What were you doing in 1974? Did you have any favorite songs or activities? What was school like for you? Tell me about it. I’d love to hear from you.

I leave you now with a link to a recording of me singing “El Condor Pasa”. The link will only be available for about a week so enjoy!

Abbie Johnson Taylor, Author of We Shall Overcome

Mr. Smith’s Mistake

During the 1940’s when my mother was in the eighth grade, her teacher, Mrs. Gammel, was fond of terrorizing her class with a ruler. When I was in the sixth grade in a public school in Sheridan, Wyoming, in 1974, one of my teachers, whom I’ll call Mr. Smith, taught math, not my best subject. Instead of trying to help me understand long division and other mathematical concepts, he threatened that if I didn’t improve, he would hit me with an eighteen-inch ruler.

One day, he kept me after school to work on some problems. When I ran into trouble, I asked him for help. “Maybe I should hit you right now,” he said, as he reached into his desk drawer.

At that moment, the school secretary entered the room. “Abbie, your mother’s on the phone,” she said. Relieved, I followed her to the office. After that, Mr. Smith never threatened me again.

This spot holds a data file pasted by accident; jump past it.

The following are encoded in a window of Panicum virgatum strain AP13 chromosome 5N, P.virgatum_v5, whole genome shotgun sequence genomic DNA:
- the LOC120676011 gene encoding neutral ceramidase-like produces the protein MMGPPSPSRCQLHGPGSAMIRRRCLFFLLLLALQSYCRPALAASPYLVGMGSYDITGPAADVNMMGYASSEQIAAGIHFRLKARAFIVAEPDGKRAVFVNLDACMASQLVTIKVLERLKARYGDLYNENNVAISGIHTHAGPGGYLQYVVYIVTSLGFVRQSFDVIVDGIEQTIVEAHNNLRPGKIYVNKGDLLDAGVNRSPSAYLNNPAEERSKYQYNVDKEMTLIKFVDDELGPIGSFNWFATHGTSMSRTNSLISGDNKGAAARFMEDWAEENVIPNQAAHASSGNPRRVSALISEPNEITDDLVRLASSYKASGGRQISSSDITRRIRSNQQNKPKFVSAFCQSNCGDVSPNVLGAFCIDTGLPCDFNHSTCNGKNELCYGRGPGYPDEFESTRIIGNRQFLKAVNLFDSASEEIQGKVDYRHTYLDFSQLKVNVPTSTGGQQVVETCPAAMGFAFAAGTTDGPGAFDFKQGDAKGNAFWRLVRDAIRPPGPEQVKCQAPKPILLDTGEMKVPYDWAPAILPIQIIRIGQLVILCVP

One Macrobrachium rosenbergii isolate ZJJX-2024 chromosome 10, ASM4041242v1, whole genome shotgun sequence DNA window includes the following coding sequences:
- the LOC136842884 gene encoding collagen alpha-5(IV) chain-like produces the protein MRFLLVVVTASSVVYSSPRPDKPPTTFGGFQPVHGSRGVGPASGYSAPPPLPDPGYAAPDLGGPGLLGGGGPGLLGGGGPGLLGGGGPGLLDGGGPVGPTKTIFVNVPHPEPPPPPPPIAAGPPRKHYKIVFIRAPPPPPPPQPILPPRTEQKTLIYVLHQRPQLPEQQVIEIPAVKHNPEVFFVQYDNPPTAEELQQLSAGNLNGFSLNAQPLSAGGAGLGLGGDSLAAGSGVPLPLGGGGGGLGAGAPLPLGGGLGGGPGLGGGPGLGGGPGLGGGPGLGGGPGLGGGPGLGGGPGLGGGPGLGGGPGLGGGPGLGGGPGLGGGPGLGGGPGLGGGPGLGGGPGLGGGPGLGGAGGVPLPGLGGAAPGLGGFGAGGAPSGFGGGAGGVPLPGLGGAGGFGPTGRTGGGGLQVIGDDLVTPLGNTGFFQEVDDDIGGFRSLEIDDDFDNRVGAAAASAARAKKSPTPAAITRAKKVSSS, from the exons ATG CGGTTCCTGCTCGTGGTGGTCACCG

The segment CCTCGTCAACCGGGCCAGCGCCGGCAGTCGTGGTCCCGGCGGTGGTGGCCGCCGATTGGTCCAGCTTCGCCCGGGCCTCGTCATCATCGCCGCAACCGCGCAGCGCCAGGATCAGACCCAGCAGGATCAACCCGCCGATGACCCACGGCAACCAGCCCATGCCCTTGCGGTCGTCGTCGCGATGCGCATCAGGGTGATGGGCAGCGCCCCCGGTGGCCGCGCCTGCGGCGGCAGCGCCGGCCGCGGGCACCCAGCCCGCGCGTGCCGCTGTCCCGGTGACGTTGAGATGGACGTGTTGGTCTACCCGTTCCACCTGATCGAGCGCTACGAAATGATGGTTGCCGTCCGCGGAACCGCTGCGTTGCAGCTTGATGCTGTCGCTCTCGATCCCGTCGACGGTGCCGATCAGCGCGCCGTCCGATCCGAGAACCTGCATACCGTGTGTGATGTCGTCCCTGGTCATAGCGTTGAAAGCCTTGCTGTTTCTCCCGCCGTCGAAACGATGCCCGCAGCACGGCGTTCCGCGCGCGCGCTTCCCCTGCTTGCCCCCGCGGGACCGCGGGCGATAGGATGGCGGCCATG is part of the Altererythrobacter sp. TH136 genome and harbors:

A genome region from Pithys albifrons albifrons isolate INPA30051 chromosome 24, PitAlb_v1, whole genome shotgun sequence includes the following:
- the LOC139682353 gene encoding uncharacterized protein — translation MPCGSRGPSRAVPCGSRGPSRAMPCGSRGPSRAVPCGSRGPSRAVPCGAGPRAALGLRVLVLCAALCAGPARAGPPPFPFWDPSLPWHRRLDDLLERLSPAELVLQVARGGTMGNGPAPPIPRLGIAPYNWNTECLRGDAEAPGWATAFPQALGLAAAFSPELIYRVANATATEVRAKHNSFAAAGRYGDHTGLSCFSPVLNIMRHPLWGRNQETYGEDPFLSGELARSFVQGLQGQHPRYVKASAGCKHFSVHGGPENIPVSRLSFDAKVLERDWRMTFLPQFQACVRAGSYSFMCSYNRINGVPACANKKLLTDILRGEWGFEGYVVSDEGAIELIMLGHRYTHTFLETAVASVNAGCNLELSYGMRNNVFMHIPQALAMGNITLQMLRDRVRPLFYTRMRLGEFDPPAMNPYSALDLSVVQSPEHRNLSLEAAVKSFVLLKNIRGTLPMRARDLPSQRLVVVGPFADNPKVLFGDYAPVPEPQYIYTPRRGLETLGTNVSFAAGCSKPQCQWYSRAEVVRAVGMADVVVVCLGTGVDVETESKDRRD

He left the elementary school in Sheridan after my sixth grade year. I heard he was driving a truck. He eventually ascended to the position of principal at a school in Casper, Wyoming, approximately 150 miles south of Sheridan.

Years later, an article about me appeared in a newsletter that was produced by the Wyoming Department of Education and distributed to schools and visually impaired people living in the state. At the time, I was working as an activities assistant in a nursing home. I received a letter from Mr. Smith. I was surprised because it was the first time I’d heard from him since the sixth grade.